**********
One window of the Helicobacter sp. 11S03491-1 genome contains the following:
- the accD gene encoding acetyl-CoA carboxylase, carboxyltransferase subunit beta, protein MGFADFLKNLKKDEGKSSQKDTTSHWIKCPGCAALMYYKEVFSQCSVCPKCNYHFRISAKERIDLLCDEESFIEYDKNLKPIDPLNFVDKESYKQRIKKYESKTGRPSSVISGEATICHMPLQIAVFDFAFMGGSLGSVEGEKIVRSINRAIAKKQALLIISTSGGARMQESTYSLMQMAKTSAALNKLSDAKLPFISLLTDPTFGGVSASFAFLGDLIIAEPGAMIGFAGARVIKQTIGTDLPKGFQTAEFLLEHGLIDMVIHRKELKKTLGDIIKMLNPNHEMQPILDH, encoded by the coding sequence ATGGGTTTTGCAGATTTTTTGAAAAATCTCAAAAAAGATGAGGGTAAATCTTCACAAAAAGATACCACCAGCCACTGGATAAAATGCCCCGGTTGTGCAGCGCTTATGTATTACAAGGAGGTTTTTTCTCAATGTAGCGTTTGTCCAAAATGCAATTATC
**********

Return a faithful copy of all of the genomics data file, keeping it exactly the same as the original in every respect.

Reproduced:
One window of the Helicobacter sp. 11S03491-1 genome contains the following:
- the accD gene encoding acetyl-CoA carboxylase, carboxyltransferase subunit beta, protein MGFADFLKNLKKDEGKSSQKDTTSHWIKCPGCAALMYYKEVFSQCSVCPKCNYHFRISAKERIDLLCDEESFIEYDKNLKPIDPLNFVDKESYKQRIKKYESKTGRPSSVISGEATICHMPLQIAVFDFAFMGGSLGSVEGEKIVRSINRAIAKKQALLIISTSGGARMQESTYSLMQMAKTSAALNKLSDAKLPFISLLTDPTFGGVSASFAFLGDLIIAEPGAMIGFAGARVIKQTIGTDLPKGFQTAEFLLEHGLIDMVIHRKELKKTLGDIIKMLNPNHEMQPILDH, encoded by the coding sequence ATGGGTTTTGCAGATTTTTTGAAAAATCTCAAAAAAGATGAGGGTAAATCTTCACAAAAAGATACCACCAGCCACTGGATAAAATGCCCCGGTTGTGCAGCGCTTATGTATTACAAGGAGGTTTTTTCTCAATGTAGCGTTTGTCCAAAATGCAATTATC